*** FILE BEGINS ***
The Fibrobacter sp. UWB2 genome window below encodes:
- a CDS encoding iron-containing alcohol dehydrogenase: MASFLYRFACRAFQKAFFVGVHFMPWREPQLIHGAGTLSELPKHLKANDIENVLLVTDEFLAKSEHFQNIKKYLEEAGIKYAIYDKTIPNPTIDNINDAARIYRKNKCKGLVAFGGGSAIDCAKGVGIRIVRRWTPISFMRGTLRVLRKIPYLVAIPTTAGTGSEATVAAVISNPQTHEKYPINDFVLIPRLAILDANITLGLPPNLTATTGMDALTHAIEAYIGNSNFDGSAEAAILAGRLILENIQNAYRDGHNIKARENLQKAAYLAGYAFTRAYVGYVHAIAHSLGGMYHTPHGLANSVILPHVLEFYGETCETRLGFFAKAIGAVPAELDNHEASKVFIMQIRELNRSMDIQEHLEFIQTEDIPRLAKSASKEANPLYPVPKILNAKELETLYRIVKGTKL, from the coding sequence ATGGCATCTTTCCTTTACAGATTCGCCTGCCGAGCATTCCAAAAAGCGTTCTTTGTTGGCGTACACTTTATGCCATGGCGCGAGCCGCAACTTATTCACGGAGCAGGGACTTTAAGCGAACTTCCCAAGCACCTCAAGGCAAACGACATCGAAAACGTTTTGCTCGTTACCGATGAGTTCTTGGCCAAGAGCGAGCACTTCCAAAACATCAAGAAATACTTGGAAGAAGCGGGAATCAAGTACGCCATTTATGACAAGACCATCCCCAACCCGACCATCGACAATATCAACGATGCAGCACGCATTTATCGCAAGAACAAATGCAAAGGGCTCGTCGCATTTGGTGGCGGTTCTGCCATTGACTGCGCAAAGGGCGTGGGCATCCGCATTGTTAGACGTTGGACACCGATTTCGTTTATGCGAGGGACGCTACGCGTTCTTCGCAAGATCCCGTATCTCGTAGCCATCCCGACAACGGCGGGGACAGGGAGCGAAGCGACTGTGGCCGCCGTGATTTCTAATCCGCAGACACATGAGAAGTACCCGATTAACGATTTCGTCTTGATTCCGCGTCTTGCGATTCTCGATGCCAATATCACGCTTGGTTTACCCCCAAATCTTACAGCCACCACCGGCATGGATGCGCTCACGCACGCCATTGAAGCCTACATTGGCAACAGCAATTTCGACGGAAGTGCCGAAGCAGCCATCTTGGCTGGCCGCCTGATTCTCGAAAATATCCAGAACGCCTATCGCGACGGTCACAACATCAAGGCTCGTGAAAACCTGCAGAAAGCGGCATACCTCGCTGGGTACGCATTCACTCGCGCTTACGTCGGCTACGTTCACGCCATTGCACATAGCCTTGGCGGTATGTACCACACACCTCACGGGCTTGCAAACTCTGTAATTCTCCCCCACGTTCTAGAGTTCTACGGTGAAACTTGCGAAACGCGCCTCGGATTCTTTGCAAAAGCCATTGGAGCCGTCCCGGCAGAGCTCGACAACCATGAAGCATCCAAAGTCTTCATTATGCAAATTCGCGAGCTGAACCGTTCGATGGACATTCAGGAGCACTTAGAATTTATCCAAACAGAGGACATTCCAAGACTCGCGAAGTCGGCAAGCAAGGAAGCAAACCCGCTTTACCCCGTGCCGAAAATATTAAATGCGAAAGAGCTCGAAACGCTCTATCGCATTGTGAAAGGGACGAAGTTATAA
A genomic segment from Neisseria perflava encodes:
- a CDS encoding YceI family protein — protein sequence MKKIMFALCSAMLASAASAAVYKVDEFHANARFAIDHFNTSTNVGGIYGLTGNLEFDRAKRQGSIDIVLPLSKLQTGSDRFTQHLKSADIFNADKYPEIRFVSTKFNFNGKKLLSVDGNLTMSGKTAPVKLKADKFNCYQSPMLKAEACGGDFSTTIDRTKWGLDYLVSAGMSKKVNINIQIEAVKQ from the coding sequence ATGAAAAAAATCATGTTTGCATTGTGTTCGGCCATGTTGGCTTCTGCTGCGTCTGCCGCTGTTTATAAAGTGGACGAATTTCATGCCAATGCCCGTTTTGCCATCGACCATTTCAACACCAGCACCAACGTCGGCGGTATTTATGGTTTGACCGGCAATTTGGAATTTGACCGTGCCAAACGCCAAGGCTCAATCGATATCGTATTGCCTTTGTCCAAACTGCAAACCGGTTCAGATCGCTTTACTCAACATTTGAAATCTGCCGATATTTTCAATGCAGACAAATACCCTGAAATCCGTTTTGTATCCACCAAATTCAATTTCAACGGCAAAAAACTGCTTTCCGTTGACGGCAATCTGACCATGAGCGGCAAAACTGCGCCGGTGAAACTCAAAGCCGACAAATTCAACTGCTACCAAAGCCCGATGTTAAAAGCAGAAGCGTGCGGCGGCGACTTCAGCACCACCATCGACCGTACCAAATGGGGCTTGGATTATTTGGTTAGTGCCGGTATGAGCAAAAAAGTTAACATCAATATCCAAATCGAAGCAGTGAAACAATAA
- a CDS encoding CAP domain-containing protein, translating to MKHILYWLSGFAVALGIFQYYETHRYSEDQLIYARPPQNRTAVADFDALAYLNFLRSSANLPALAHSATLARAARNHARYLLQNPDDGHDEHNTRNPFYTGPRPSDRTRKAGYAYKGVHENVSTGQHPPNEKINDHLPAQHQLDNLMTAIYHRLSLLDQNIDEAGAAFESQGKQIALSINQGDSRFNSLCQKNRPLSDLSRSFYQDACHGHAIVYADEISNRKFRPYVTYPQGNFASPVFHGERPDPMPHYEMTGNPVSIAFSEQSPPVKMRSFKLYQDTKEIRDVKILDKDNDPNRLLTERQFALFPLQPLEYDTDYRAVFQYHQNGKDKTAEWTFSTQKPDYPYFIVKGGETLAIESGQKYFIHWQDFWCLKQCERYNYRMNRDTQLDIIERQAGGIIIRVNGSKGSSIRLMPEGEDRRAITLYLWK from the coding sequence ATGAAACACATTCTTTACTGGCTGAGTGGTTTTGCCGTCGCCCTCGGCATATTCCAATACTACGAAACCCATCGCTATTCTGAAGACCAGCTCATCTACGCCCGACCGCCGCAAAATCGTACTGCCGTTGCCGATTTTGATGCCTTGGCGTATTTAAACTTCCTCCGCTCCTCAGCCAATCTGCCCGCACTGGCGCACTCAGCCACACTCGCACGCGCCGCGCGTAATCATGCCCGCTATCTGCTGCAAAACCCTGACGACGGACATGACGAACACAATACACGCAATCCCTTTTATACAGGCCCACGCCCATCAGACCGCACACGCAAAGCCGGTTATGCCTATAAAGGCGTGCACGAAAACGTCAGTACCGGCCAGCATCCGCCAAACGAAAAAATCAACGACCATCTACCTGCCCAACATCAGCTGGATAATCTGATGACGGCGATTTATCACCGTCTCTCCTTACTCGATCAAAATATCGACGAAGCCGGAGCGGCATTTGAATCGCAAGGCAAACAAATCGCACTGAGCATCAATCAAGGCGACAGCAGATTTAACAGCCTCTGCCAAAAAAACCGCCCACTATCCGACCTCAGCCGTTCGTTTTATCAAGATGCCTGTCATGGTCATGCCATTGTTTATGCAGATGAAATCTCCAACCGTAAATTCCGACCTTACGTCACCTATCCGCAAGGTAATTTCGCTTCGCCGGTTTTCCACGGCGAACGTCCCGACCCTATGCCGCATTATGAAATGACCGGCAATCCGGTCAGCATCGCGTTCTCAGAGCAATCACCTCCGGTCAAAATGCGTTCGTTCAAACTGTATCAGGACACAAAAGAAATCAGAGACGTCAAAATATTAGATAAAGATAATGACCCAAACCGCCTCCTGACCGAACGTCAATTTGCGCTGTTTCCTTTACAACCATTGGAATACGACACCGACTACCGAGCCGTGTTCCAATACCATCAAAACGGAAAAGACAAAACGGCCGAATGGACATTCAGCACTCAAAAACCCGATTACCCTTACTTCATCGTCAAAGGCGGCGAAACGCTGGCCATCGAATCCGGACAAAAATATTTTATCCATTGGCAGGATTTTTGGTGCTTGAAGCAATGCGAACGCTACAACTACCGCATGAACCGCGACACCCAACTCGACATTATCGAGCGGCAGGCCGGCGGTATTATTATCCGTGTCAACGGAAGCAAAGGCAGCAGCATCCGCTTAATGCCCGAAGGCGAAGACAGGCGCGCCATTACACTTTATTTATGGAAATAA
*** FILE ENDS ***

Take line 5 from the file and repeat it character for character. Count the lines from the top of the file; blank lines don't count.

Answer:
- a CDS encoding CAP domain-containing protein, translating to MKHILYWLSGFAVALGIFQYYETHRYSEDQLIYARPPQNRTAVADFDALAYLNFLRSSANLPALAHSATLARAARNHARYLLQNPDDGHDEHNTRNPFYTGPRPSDRTRKAGYAYKGVHENVSTGQHPPNEKINDHLPAQHQLDNLMTAIYHRLSLLDQNIDEAGAAFESQGKQIALSINQGDSRFNSLCQKNRPLSDLSRSFYQDACHGHAIVYADEISNRKFRPYVTYPQGNFASPVFHGERPDPMPHYEMTGNPVSIAFSEQSPPVKMRSFKLYQDTKEIRDVKILDKDNDPNRLLTERQFALFPLQPLEYDTDYRAVFQYHQNGKDKTAEWTFSTQKPDYPYFIVKGGETLAIESGQKYFIHWQDFWCLKQCERYNYRMNRDTQLDIIERQAGGIIIRVNGSKGSSIRLMPEGEDRRAITLYLWK from the coding sequence ATGAAACACATTCTTTACTGGCTGAGTGGTTTTGCCGTCGCCCTCGGCATATTCCAATACTACGAAACCCATCGCTATTCTGAAGACCAGCTCATCTACGCCCGACCGCCGCAAAATCGTACTGCCGTTGCCGATTTTGATGCCTTGGCGTATTTAAACTTCCTCCGCTCCTCAGCCAATCTGCCCGCACTGGCGCACTCAGCCACACTCGCACGCGCCGCGCGTAATCATGCCCGCTATCTGCTGCAAAACCCTGACGACGGACATGACGAACACAATACACGCAATCCCTTTTATACAGGCCCACGCCCATCAGACCGCACACGCAAAGCCGGTTATGCCTATAAAGGCGTGCACGAAAACGTCAGTACCGGCCAGCATCCGCCAAACGAAAAAATCAACGACCATCTACCTGCCCAACATCAGCTGGATAATCTGATGACGGCGATTTATCACCGTCTCTCCTTACTCGATCAAAATATCGACGAAGCCGGAGCGGCATTTGAATCGCAAGGCAAACAAATCGCACTGAGCATCAATCAAGGCGACAGCAGATTTAACAGCCTCTGCCAAAAAAACCGCCCACTATCCGACCTCAGCCGTTCGTTTTATCAAGATGCCTGTCATGGTCATGCCATTGTTTATGCAGATGAAATCTCCAACCGTAAATTCCGACCTTACGTCACCTATCCGCAAGGTAATTTCGCTTCGCCGGTTTTCCACGGCGAACGTCCCGACCCTATGCCGCATTATGAAATGACCGGCAATCCGGTCAGCATCGCGTTCTCAGAGCAATCACCTCCGGTCAAAATGCGTTCGTTCAAACTGTATCAGGACACAAAAGAAATCAGAGACGTCAAAATATTAGATAAAGATAATGACCCAAACCGCCTCCTGACCGAACGTCAATTTGCGCTGTTTCCTTTACAACCATTGGAATACGACACCGACTACCGAGCCGTGTTCCAATACCATCAAAACGGAAAAGACAAAACGGCCGAATGGACATTCAGCACTCAAAAACCCGATTACCCTTACTTCATCGTCAAAGGCGGCGAAACGCTGGCCATCGAATCCGGACAAAAATATTTTATCCATTGGCAGGATTTTTGGTGCTTGAAGCAATGCGAACGCTACAACTACCGCATGAACCGCGACACCCAACTCGACATTATCGAGCGGCAGGCCGGCGGTATTATTATCCGTGTCAACGGAAGCAAAGGCAGCAGCATCCGCTTAATGCCCGAAGGCGAAGACAGGCGCGCCATTACACTTTATTTATGGAAATAA